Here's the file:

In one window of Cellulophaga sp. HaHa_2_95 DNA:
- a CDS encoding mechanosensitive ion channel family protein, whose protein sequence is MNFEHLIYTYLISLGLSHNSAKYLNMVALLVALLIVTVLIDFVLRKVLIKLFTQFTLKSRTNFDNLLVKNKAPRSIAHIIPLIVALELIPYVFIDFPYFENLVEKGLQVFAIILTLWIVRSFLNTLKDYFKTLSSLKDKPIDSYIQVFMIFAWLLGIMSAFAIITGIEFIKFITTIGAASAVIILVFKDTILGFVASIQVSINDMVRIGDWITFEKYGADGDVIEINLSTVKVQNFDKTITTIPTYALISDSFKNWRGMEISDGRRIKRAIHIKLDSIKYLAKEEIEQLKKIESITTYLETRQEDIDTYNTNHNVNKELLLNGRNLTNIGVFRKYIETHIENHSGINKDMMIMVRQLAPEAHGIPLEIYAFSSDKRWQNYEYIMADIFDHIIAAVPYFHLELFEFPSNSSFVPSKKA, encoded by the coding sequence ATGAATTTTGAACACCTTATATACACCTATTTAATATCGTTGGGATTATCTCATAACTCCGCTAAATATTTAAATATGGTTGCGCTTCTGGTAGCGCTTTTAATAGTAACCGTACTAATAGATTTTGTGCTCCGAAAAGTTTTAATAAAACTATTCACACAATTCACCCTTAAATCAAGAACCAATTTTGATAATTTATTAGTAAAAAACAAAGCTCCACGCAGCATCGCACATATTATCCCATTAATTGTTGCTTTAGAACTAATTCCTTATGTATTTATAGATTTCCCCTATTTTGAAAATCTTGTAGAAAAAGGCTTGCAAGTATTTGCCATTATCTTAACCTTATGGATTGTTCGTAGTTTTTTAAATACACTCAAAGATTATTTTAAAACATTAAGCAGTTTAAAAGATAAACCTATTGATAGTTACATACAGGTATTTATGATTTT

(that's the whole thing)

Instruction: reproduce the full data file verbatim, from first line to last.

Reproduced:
In one window of Cellulophaga sp. HaHa_2_95 DNA:
- a CDS encoding mechanosensitive ion channel family protein, whose protein sequence is MNFEHLIYTYLISLGLSHNSAKYLNMVALLVALLIVTVLIDFVLRKVLIKLFTQFTLKSRTNFDNLLVKNKAPRSIAHIIPLIVALELIPYVFIDFPYFENLVEKGLQVFAIILTLWIVRSFLNTLKDYFKTLSSLKDKPIDSYIQVFMIFAWLLGIMSAFAIITGIEFIKFITTIGAASAVIILVFKDTILGFVASIQVSINDMVRIGDWITFEKYGADGDVIEINLSTVKVQNFDKTITTIPTYALISDSFKNWRGMEISDGRRIKRAIHIKLDSIKYLAKEEIEQLKKIESITTYLETRQEDIDTYNTNHNVNKELLLNGRNLTNIGVFRKYIETHIENHSGINKDMMIMVRQLAPEAHGIPLEIYAFSSDKRWQNYEYIMADIFDHIIAAVPYFHLELFEFPSNSSFVPSKKA, encoded by the coding sequence ATGAATTTTGAACACCTTATATACACCTATTTAATATCGTTGGGATTATCTCATAACTCCGCTAAATATTTAAATATGGTTGCGCTTCTGGTAGCGCTTTTAATAGTAACCGTACTAATAGATTTTGTGCTCCGAAAAGTTTTAATAAAACTATTCACACAATTCACCCTTAAATCAAGAACCAATTTTGATAATTTATTAGTAAAAAACAAAGCTCCACGCAGCATCGCACATATTATCCCATTAATTGTTGCTTTAGAACTAATTCCTTATGTATTTATAGATTTCCCCTATTTTGAAAATCTTGTAGAAAAAGGCTTGCAAGTATTTGCCATTATCTTAACCTTATGGATTGTTCGTAGTTTTTTAAATACACTCAAAGATTATTTTAAAACATTAAGCAGTTTAAAAGATAAACCTATTGATAGTTACATACAGGTATTTATGATTTT